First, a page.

Friday, March 18, 2016

Trump predicts riots. It can happen here!

Trump does seem unstoppable. My sense (only that, and it may be wrong) is that Republican opposition is wavering. He's already on the attack against Hillary Clinton. He condones violence at his rallies and predict riots should the Republican National Convention pick someone other than him. Amy Goodman, writing at CommonDreams.org reminds us of the parallels between American now and Germany in the 20s and 30s.

“When Fascism comes to America, it will be wrapped in the flag and carrying a cross,” goes a saying that is widely attributed to the first American to win the Nobel Prize for Literature, Sinclair Lewis. In 1935, Lewis wrote a novel called “It Can’t Happen Here,” positing fascism’s rise in the United States. We were taught that fascism was defeated in 1945, with the surrender of Germany and Japan in World War II. Yet the long shadows of that dark era are falling on the presidential campaign trail this year, with eruptions of violence, oaths of loyalty complete with Nazi salutes and, presiding over it all, Republican front-runner Donald Trump.

[snip]

“Donald Trump shows a rather alarming willingness to use fascist themes and fascist styles. The response this gets, the positive response, is alarming,” said Robert Paxton on the “Democracy Now!” news hour. Considered the father of fascism studies, he is professor emeritus of social science at Columbia University.

Paxton gave a short history of the rise of fascism in Germany: “In the election of 1924, [Hitler] did very poorly, for a marginal party. Then you have the Depression in 1929 and 1930. ... There’s this huge economic crisis with tens of millions unemployed, and there’s also a governmental deadlock. You cannot get any legislation passed.” Paxton continued, “The German Weimar Republic really ceased to function as a republic in 1930, because nothing could be passed. ... So, between 1930 and 1933, President von Hindenburg ruled by decree. And the political elites are desperate to get out of that situation. And here’s Hitler, who has more votes by this time than anybody else. He’s up to 37 percent. He never gets a majority, but he’s up to 37 percent. And they want to bring that into their tent and get a solid mass backing. And so ... they bring him in.”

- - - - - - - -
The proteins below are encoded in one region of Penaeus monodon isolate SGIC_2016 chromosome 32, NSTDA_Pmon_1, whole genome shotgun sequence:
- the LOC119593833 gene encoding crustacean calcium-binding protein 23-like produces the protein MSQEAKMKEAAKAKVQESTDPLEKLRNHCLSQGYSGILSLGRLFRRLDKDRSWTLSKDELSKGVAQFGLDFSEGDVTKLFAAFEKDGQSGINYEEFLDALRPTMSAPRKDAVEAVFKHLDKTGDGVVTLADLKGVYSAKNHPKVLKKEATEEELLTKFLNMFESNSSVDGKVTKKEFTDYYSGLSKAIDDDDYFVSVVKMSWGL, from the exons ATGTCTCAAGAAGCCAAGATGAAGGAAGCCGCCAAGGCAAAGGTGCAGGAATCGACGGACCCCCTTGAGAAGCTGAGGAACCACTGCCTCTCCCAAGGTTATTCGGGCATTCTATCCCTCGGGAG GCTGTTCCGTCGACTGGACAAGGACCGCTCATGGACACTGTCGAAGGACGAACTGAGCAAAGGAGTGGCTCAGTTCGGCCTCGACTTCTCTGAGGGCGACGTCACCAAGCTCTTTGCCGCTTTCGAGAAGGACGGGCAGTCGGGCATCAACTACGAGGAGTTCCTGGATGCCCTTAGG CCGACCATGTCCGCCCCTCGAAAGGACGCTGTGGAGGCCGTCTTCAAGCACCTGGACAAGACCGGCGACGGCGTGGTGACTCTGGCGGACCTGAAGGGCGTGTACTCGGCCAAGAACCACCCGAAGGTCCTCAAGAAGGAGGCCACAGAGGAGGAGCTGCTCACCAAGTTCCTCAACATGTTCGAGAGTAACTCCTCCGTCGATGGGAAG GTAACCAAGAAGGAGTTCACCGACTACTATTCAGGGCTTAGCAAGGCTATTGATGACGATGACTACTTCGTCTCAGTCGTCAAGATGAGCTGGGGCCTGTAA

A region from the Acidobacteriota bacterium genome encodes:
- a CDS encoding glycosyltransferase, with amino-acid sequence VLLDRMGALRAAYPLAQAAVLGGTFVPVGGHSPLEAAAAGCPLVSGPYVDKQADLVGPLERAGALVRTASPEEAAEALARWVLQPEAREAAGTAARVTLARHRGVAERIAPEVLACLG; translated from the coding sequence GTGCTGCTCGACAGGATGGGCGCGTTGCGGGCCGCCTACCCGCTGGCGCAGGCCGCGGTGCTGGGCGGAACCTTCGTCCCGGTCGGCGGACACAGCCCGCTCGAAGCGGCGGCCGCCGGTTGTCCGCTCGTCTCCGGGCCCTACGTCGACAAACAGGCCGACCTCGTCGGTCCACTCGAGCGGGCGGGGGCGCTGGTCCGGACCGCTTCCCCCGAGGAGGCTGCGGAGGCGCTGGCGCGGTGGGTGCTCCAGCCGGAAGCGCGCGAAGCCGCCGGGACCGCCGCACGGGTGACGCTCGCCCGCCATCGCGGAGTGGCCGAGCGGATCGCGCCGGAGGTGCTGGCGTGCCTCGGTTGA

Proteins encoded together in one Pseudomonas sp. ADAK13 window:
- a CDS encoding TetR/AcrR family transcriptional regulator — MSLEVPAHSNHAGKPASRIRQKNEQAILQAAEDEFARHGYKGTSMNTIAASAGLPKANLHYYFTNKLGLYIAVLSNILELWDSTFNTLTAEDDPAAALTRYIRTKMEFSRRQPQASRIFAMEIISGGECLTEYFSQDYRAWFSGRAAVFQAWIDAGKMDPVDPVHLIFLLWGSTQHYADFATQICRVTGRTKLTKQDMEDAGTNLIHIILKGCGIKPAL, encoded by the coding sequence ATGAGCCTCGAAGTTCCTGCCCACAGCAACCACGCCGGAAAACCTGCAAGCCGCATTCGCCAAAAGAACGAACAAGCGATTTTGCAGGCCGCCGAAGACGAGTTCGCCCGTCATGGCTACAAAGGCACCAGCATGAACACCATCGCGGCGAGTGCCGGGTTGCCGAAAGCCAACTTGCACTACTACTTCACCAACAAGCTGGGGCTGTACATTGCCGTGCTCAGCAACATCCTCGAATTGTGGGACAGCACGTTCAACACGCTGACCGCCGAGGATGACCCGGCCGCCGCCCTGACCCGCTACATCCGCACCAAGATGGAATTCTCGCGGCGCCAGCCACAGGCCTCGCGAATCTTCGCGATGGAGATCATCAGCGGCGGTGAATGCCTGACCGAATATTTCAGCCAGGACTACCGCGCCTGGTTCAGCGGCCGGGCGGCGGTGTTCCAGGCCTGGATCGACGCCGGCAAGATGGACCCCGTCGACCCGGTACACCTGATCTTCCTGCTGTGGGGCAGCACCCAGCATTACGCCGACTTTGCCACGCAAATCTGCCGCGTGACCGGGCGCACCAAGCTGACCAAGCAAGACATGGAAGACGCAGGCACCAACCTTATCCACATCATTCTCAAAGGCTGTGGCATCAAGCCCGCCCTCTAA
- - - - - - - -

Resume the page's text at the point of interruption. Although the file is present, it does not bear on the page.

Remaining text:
The partnership that the German elites forged with Hitler and his Nazi Party didn’t work out quite the way they hoped. He took power by subterfuge and by force, arrested and killed his opponents, and plunged Europe into the deadliest war in human history.

Donald Trump is fanning the flames of bigotry and racism. He is exploiting the fears of masses of white, working-class voters who have seen their economic prospects disappear. Should the Republican nominating process end in a contested convention this summer in Cleveland, Trump told CNN Wednesday morning, “I think you’d have riots. I’m representing ... many, many millions of people.”

Note that Trump does not condone riots - but his statement seems accepting of them. And now that the idea has been planted we should get set for a long hot summer and continuing unrest thereafter.

I emphasize another parallel in the making. Hitler partnered with the industrial powers and German elites. AP reporters Julie Pace and Steven Peoples tell us the American Republican elites still do not have a credible alternative and the groups funding anti-Trump ads are backing off. Here are snippets from the reprint in yesterday morning's Daily Star.

Despite the deep concerns about Trump within the Republican Party, there was little tangible action Wednesday that indicated a way to stop the real estate mogul's march toward the general election.

There was no rush among party leaders or donors to coalesce around Ted Cruz, the only candidate in the race with even a long-shot chance of overtaking Trump in the delegate count. A small group of conservatives moved forward with plans to meet Thursday to discuss the prospect of rallying behind a third-party option, but no candidate had been identified to lead that effort.

... During a round of calls to morning television shows, [Trump] said some of the same Republican senators who publicly criticize him have called him privately to say they want to "become involved" in his campaign eventually. He also picked up an endorsement Wednesday from Florida Gov. Rick Scott.

The three best-financed efforts to stop Trump abruptly ceased advertising after Tuesday's elections. The outside groups American Future Fund, Our Principles and Club for Growth have no Trump attack ads planned for Arizona - a crucial winner-take-all contest in six days - or in any states beyond.

Do you now see why I have the "sense" that Republicans are caving and positioning themselves to line up behind Trump?

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